2. Don’t make reservations or any concrete itinerary. A little spontaneity and danger are necessary components of a real odyssey.
3. Take alternative forms of transportation—like bike or boat or sled dog or something—so you feel like you’ve earned your presence at a famous place rather than just stepping off a tour bus. Plus, you get a taste of the countryside.
4. Learn some of the language—at least enough to set you apart from all the other goobers.
5. Don’t take too many pictures. A camera can be a crutch. Give yourself a little time to absorb what you’re seeing with your own eyes and mind.
Heeding Number 3 of the above guidelines, I bought a bike in Athens and headed southwest to Elefsina (also known as Eleusis), the destination of pagan pilgrims for centuries. It’s the place where the harvest goddess Demeter discovered that her daughter Persephone had been abducted by the ruler of hell, Hades. If you don’t know the myth, it’s beautifully told in Ovid’s Metamorphoses—another work you have to read before you read anything else (this article included).
Elefsina, too, was absolutely dead when I arrived. It was eerie—shuttered stores, litter-strewn streets, vestiges of what must have once been a thriving local economy. Not a soul walking around. And it wasn’t even a Sunday.
I found a hotel. A startlingly beautiful woman with flawless English checked me in. I made every attempt to ask her questions, to which she made to-the-point, all-business replies.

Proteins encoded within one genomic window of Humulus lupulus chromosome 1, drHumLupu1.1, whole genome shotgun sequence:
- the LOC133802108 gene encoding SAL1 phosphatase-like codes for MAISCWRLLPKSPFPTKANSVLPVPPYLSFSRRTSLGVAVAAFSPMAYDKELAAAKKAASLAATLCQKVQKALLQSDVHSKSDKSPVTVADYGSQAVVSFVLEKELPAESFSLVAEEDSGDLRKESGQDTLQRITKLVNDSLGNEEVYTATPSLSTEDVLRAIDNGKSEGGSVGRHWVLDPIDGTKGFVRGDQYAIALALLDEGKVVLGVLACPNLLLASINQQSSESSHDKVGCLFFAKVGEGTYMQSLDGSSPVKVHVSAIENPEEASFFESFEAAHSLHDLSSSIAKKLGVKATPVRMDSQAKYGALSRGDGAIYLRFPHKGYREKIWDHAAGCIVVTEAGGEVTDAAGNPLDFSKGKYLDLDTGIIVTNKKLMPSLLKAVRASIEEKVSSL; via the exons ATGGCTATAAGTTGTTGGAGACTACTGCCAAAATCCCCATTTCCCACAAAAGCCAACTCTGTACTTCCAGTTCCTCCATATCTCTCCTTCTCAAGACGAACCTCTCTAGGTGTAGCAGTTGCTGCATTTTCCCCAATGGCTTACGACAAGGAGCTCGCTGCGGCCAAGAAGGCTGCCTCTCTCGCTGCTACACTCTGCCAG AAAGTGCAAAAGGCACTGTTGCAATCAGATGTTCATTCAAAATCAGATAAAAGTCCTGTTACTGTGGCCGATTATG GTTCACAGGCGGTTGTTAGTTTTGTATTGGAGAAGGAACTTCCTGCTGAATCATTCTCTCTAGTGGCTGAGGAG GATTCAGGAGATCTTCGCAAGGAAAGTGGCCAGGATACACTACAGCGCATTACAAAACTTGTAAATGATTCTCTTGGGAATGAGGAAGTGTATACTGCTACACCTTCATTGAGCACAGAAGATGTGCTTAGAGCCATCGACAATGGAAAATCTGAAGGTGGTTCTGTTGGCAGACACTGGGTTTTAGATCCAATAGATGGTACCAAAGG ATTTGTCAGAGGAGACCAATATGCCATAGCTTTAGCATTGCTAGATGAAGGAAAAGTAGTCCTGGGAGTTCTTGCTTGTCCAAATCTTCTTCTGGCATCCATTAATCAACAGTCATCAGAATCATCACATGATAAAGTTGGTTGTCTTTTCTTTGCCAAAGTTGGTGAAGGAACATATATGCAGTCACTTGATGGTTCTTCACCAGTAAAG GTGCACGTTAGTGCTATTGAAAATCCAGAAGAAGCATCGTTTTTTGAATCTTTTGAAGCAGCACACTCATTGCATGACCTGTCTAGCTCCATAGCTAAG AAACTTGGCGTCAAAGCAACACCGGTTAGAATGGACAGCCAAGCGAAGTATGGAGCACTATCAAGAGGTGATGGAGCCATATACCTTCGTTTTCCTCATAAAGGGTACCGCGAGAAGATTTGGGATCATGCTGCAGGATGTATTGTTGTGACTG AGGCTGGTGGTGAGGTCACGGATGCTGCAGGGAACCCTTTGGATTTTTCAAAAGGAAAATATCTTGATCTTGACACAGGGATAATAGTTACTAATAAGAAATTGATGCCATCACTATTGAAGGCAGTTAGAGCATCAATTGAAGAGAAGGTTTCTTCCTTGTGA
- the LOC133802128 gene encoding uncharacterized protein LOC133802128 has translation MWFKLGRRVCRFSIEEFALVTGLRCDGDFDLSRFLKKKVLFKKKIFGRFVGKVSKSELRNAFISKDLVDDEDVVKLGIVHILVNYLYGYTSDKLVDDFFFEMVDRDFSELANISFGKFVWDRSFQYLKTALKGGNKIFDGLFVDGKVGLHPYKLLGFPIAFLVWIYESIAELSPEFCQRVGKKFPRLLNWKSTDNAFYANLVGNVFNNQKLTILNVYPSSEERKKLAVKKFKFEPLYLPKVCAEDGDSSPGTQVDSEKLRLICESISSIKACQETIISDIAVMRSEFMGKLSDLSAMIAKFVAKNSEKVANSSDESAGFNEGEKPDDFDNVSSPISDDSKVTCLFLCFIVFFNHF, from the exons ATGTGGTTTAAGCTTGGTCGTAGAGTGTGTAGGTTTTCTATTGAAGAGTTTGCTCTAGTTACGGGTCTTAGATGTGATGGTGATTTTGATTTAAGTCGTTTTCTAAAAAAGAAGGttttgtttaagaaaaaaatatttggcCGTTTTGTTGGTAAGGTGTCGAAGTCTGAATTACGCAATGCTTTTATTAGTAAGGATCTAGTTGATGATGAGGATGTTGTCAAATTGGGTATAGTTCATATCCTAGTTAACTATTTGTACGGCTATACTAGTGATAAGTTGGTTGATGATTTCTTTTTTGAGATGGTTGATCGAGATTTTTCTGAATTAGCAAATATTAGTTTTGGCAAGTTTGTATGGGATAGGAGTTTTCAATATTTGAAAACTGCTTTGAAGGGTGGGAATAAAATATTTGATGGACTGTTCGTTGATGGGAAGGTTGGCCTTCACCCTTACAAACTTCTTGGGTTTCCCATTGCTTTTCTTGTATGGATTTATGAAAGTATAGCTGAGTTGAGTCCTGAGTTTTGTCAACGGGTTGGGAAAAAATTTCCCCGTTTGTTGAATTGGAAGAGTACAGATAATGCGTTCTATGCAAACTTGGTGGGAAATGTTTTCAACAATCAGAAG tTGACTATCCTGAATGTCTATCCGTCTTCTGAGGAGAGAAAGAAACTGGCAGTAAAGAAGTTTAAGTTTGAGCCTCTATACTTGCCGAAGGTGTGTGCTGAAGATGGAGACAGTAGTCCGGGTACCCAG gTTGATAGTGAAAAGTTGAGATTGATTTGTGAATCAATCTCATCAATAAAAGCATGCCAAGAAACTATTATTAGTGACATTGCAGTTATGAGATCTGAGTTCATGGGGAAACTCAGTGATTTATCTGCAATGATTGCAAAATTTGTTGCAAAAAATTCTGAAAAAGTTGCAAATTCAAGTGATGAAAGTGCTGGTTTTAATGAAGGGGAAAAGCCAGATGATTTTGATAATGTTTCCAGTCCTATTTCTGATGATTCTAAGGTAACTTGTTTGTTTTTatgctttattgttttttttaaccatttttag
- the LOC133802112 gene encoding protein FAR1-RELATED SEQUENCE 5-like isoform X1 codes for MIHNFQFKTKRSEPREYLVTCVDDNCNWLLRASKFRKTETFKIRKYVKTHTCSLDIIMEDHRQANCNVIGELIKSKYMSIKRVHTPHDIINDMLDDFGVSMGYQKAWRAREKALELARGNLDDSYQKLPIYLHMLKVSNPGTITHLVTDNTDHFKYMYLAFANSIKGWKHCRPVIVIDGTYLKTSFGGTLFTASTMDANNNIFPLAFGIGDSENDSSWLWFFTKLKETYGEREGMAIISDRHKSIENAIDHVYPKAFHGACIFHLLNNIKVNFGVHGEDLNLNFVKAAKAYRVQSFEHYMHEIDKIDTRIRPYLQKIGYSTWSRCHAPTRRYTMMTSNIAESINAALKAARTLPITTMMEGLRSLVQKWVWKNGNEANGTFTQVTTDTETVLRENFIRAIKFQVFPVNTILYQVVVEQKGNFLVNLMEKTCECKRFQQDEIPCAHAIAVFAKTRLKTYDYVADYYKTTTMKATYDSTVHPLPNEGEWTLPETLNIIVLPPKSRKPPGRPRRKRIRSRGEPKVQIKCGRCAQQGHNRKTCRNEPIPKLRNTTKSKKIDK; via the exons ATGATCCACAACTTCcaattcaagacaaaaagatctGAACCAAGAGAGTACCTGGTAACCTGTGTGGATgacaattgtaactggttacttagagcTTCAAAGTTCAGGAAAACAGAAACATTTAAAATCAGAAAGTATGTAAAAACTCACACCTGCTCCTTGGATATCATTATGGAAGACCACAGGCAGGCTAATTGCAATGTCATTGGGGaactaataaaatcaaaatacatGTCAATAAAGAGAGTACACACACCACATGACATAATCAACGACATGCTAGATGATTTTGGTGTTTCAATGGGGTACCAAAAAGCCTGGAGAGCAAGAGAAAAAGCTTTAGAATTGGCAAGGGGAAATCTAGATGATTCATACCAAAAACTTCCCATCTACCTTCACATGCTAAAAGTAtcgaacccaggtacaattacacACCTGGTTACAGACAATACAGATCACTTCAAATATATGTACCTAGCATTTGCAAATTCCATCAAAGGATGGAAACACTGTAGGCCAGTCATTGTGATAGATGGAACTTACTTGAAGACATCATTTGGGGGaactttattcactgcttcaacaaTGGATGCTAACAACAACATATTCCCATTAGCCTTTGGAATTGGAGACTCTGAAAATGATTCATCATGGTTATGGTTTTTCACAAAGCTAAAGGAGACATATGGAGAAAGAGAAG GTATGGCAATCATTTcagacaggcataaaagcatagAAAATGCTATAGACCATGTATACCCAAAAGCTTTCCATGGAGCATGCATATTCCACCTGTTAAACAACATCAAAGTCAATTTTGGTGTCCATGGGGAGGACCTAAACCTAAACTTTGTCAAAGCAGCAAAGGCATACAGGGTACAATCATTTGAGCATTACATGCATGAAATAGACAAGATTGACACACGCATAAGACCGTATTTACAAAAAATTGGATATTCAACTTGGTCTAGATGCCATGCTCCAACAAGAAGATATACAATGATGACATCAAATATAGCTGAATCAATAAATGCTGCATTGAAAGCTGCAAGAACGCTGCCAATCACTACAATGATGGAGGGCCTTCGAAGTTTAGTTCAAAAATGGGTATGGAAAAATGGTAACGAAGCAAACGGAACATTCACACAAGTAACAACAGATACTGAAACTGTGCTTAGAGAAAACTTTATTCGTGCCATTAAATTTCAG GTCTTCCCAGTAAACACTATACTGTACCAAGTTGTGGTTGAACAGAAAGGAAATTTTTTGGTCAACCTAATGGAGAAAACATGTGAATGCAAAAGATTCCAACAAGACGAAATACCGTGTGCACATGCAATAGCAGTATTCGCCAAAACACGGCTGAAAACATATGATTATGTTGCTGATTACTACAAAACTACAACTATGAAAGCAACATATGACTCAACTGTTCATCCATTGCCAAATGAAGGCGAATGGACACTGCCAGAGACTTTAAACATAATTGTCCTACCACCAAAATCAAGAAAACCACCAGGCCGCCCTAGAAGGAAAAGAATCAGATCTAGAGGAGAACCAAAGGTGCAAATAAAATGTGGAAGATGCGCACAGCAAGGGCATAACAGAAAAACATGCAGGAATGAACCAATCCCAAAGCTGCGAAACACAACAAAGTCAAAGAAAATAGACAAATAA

This is as good a place as any to tell you about Greek beauty. Perhaps there are fewer beautiful women per capita in Greece than in many other countries, but every once in a while you see a woman so ridiculously beautiful that you can scarcely believe your eyes. No doubt Pisistratus—an early tyrant in Athens who had been deposed and was trying to regain power—dressed up one of these selfsame beauties in armor and paraded her in front of his army on his way into Athens, audaciously claiming that it was Athena herself leading him back. This early political use of religion to manipulate the masses is told by Herodotus in his Histories.
But lest you playboys out there get your hopes up about Greece, I have to warn you that there seems to be a strong conservative streak in the country. I’m not the suavest dude on the face of the planet, but I’m reasonably attractive and friendly, and I must tell you that the art of flirting does not seem to be actively practiced by Greek females. This may be because of the heavy influence of the Eastern Orthodox Church, or maybe this modesty has always been a part of the Greek character, I don’t know. But I do know that the Mediterranean lustiness I was expecting was notably absent.
I visited the ruins the next day. Very few people there. Saw the area where the Eleusinian mysteries were performed—whatever they were. In ancient times, select people were here initiated into religious rites now lost to time. No one knows exactly what they saw or did in the heart of the temple. Was it sexual congress or just a symbolic ritual? Were hallucinogenic drugs involved? Some say it was something as simple as the priest revealing an ear of wheat. Like a lot of other things, it’s better left unknown.